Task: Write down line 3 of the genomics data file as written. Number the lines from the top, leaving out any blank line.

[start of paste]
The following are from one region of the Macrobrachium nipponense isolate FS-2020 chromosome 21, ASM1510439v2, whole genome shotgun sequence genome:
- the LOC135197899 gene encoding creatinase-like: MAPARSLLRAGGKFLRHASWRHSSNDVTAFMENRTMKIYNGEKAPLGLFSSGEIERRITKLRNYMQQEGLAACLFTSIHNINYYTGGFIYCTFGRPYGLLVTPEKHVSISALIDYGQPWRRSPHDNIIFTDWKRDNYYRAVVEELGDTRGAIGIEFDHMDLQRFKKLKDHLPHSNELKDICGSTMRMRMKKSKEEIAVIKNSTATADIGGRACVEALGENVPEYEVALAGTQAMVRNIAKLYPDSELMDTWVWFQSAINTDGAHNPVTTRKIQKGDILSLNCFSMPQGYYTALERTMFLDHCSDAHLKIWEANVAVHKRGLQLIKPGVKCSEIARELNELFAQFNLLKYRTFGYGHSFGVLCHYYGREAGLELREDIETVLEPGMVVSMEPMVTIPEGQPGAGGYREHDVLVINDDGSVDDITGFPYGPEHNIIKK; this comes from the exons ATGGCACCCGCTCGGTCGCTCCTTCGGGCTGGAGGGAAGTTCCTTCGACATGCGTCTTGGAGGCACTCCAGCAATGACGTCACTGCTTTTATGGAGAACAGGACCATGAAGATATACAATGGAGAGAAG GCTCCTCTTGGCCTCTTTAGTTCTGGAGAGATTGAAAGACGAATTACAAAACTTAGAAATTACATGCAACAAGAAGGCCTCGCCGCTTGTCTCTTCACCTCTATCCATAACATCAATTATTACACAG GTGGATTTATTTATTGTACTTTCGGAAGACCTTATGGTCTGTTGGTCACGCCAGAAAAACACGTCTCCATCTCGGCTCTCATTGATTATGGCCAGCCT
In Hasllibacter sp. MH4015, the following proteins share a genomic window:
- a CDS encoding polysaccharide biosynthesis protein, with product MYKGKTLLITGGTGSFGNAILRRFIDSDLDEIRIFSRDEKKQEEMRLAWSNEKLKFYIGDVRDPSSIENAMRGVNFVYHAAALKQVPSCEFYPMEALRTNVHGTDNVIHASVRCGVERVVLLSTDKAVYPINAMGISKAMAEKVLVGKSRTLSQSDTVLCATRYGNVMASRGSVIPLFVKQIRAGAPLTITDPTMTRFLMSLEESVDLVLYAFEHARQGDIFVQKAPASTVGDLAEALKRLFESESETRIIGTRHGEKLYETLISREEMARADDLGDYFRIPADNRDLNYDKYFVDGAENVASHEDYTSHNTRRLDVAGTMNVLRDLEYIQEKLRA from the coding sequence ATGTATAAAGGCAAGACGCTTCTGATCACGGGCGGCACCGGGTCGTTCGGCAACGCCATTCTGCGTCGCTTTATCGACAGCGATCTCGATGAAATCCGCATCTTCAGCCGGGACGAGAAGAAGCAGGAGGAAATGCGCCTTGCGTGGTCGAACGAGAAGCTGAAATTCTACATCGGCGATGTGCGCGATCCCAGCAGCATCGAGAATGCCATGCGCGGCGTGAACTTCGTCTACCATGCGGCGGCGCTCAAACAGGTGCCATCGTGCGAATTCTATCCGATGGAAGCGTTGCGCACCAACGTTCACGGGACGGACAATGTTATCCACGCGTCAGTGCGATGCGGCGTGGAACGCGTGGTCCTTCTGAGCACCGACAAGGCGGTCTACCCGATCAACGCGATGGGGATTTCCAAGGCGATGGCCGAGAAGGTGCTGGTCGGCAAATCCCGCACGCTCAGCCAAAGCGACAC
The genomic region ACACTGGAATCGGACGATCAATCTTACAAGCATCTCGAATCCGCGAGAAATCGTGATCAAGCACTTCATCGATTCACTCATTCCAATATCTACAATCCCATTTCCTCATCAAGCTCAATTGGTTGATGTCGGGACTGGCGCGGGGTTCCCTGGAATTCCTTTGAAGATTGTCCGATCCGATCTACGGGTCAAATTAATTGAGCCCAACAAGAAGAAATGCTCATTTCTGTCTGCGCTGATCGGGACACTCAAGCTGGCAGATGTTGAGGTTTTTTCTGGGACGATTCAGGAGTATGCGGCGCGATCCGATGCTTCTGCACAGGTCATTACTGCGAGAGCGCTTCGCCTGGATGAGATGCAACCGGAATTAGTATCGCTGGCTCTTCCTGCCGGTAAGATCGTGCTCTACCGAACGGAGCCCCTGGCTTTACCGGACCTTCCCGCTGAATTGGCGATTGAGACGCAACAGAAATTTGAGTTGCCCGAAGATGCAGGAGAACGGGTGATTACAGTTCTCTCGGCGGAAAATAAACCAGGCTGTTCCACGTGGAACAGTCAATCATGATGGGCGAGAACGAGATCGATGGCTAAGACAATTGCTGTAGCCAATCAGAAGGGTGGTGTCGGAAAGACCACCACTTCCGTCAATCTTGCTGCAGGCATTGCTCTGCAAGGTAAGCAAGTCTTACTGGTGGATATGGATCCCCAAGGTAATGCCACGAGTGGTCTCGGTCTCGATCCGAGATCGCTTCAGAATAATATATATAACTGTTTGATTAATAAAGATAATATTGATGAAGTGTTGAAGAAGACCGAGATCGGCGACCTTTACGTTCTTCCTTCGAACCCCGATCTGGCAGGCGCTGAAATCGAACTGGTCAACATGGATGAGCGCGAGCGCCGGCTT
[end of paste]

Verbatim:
In Hasllibacter sp. MH4015, the following proteins share a genomic window: